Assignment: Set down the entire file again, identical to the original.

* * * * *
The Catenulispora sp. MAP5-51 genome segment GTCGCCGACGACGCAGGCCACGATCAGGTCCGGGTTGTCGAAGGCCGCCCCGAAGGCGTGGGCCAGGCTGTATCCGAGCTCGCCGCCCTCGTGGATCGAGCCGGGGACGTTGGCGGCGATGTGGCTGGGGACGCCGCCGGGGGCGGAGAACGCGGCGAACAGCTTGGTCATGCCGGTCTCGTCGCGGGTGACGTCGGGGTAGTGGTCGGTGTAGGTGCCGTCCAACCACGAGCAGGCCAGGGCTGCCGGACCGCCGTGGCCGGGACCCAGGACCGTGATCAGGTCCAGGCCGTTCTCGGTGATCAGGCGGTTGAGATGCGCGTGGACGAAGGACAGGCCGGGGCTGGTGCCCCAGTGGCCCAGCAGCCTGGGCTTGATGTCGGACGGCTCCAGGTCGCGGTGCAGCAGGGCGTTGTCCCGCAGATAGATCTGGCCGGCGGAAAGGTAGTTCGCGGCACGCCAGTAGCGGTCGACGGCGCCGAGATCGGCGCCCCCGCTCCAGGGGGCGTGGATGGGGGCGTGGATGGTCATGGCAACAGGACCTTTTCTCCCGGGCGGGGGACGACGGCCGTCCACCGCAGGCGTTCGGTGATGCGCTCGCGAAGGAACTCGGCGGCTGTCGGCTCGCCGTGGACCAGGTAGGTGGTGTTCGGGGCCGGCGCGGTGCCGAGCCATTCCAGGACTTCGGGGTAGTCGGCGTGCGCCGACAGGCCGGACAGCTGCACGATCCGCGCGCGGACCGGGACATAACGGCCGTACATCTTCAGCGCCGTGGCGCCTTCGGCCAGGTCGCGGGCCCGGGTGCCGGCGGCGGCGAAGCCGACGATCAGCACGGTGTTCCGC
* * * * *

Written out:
The Catenulispora sp. MAP5-51 genome segment GTCGCCGACGACGCAGGCCACGATCAGGTCCGGGTTGTCGAAGGCCGCCCCGAAGGCGTGGGCCAGGCTGTATCCGAGCTCGCCGCCCTCGTGGATCGAGCCGGGGACGTTGGCGGCGATGTGGCTGGGGACGCCGCCGGGGGCGGAGAACGCGGCGAACAGCTTGGTCATGCCGGTCTCGTCGCGGGTGACGTCGGGGTAGTGGTCGGTGTAGGTGCCGTCCAACCACGAGCAGGCCAGGGCTGCCGGACCGCCGTGGCCGGGACCCAGGACCGTGATCAGGTCCAGGCCGTTCTCGGTGATCAGGCGGTTGAGATGCGCGTGGACGAAGGACAGGCCGGGGCTGGTGCCCCAGTGGCCCAGCAGCCTGGGCTTGATGTCGGACGGCTCCAGGTCGCGGTGCAGCAGGGCGTTGTCCCGCAGATAGATCTGGCCGGCGGAAAGGTAGTTCGCGGCACGCCAGTAGCGGTCGACGGCGCCGAGATCGGCGCCCCCGCTCCAGGGGGCGTGGATGGGGGCGTGGATGGTCATGGCAACAGGACCTTTTCTCCCGGGCGGGGGACGACGGCCGTCCACCGCAGGCGTTCGGTGATGCGCTCGCGAAGGAACTCGGCGGCTGTCGGCTCGCCGTGGACCAGGTAGGTGGTGTTCGGGGCCGGCGCGGTGCCGAGCCATTCCAGGACTTCGGGGTAGTCGGCGTGCGCCGACAGGCCGGACAGCTGCACGATCCGCGCGCGGACCGGGACATAACGGCCGTACATCTTCAGCGCCGTGGCGCCTTCGGCCAGGTCGCGGGCCCGGGTGCCGGCGGCGGCGAAGCCGACGATCAGCACGGTGTTCCGC